Call it censorship, not social justice
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You may not agree with him; I certainly don't. The point about corruption serving the end of compensatory justice is akin to Dalit intellectual Chandra Bhan Prasad's position that English and capitalism will come to the rescue of Dalits. Such arguments are factually incorrect and flawed in reasoning. But to say that Nandy's position is anti-SC/ST/OBC, or worse, that it is a casteist slur on disadvantaged communities, is a dreadful misreading of his position. If anything, his is an overstated defence of the socially disadvantaged communities. You could say that he asked for it, that his statement lent itself to this misreading. But only if you believe that there should be no space for irony in public life, if you agree with the contemporary media practice of picking one sentence out of a complex argument and turning it into a public statement for mass consumption.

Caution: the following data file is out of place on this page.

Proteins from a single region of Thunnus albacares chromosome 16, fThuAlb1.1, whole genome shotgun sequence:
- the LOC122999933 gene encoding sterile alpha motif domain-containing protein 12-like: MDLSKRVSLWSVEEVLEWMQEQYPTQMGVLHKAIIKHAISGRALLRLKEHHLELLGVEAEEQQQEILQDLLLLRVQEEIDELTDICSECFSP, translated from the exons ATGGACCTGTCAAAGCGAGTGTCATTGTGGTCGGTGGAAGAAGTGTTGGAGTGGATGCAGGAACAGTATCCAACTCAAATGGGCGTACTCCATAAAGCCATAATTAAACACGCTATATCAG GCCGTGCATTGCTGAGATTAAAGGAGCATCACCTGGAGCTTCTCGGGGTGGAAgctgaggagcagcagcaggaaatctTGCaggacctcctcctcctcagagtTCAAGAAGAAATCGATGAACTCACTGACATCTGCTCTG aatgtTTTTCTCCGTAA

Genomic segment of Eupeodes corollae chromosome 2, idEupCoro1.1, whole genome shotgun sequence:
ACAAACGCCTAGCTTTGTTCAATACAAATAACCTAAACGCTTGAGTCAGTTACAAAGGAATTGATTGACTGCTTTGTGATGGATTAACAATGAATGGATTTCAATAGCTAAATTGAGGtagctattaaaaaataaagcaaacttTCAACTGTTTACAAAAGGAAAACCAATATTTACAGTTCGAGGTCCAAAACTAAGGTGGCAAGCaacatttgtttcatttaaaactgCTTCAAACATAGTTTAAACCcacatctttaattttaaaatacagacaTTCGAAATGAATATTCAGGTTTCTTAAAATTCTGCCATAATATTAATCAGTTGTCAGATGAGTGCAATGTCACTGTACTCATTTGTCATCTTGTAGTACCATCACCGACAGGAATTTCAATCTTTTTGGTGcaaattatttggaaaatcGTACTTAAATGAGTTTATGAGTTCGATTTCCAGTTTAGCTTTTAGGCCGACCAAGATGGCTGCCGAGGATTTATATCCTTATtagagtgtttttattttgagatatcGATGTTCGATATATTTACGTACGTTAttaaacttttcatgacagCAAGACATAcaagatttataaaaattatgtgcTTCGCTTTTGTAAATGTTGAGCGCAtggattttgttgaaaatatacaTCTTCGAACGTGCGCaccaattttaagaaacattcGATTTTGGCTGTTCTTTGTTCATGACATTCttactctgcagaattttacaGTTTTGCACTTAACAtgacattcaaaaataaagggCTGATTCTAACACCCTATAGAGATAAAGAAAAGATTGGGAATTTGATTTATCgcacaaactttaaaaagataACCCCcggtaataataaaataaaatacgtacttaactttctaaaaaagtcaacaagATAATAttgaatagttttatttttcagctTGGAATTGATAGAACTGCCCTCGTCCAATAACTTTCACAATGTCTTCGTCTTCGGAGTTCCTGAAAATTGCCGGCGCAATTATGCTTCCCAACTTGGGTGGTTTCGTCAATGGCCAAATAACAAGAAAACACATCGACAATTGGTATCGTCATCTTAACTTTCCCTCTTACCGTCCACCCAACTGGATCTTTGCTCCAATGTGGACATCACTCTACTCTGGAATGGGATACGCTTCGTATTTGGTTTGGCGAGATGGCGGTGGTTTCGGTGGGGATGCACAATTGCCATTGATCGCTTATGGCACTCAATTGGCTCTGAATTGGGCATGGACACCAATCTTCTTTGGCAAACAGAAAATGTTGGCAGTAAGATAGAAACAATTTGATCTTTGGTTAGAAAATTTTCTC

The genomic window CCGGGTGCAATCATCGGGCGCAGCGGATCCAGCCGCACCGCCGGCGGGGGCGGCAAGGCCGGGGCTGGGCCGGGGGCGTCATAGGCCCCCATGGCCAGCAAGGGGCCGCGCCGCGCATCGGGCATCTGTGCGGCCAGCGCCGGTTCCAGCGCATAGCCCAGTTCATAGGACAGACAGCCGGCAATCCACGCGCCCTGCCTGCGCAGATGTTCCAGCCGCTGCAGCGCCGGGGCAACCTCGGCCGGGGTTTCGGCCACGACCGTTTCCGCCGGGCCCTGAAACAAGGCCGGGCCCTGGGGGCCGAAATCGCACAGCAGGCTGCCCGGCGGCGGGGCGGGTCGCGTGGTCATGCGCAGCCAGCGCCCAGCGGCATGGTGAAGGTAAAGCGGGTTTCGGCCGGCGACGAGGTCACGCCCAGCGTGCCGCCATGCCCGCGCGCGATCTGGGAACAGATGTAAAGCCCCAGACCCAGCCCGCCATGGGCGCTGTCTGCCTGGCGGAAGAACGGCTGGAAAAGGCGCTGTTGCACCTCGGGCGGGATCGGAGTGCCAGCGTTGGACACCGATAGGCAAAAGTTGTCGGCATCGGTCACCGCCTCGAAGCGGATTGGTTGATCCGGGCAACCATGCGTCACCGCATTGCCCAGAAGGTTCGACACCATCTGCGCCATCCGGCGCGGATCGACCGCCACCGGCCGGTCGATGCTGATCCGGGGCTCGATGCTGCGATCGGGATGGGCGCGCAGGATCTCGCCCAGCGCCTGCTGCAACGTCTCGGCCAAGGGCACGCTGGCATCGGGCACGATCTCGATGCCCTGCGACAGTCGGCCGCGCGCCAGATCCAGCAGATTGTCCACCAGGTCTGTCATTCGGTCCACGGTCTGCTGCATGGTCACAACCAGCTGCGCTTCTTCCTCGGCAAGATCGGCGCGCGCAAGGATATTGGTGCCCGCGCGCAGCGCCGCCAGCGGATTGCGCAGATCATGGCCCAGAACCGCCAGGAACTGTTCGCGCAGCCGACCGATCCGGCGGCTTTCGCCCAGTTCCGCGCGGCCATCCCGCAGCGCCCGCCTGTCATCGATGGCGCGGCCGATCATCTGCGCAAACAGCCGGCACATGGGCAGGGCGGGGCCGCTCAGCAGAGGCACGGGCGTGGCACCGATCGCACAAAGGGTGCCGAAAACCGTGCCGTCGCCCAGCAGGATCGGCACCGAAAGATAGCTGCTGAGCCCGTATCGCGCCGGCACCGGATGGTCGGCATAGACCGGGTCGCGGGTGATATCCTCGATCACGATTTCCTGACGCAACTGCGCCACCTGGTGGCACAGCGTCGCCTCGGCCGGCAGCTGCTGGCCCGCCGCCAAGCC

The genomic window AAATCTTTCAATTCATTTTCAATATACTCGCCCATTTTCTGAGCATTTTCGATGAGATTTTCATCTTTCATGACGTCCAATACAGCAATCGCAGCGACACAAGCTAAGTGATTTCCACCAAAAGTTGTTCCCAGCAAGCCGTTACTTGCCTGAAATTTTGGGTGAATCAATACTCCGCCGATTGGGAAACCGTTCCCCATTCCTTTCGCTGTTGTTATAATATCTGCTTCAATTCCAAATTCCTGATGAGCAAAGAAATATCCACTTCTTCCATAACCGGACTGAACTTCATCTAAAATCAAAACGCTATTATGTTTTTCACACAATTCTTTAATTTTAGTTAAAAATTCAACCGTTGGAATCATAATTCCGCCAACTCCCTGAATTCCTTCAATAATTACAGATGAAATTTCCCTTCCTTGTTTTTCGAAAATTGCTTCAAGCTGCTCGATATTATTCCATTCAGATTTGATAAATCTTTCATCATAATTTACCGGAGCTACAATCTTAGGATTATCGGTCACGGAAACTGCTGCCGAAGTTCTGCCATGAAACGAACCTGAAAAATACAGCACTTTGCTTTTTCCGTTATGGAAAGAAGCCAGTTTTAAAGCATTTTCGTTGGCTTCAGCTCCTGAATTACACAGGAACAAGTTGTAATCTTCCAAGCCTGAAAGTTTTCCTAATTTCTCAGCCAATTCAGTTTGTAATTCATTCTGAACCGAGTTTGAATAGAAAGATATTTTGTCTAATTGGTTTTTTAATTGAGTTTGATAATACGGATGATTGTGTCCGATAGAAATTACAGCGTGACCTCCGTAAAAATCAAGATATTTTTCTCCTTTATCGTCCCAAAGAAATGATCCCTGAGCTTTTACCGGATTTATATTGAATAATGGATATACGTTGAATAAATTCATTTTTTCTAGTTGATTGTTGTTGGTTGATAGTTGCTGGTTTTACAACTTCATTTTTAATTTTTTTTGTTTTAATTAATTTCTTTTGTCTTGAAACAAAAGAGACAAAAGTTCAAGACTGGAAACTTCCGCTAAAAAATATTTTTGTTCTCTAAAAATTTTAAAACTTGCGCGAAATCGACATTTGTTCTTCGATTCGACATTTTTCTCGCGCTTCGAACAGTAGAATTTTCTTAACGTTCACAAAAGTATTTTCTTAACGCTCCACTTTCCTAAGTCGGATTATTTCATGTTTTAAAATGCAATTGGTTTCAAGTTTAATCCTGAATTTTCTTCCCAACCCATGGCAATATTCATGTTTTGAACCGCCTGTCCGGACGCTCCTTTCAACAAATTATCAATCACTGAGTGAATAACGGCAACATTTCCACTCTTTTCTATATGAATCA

Sadly, this is happening in the name of Dalit, adivasi and OBCs. Those who have suffered from social censorship for centuries now seek to wield the same instrument. There is a demand for purging public life of irony, wit, satire and humour — the classic weapons of the weak — in the name of social justice. This is what makes this case so tragic. The real tragedy is not that one of our finest scholars is caught in a case of mistaken identity of an argument. The real tragedy is that the leaders and friends of the Dalit-bahujan movement find it difficult to distinguish between their friends and foes, between what works for and what works against them. This, Nandy would say, is the real curse of social marginality.
The writer is a senior fellow at the Centre for the Study of Developing Societies, Delhi, where Ashis Nandy is senior honorary fellow
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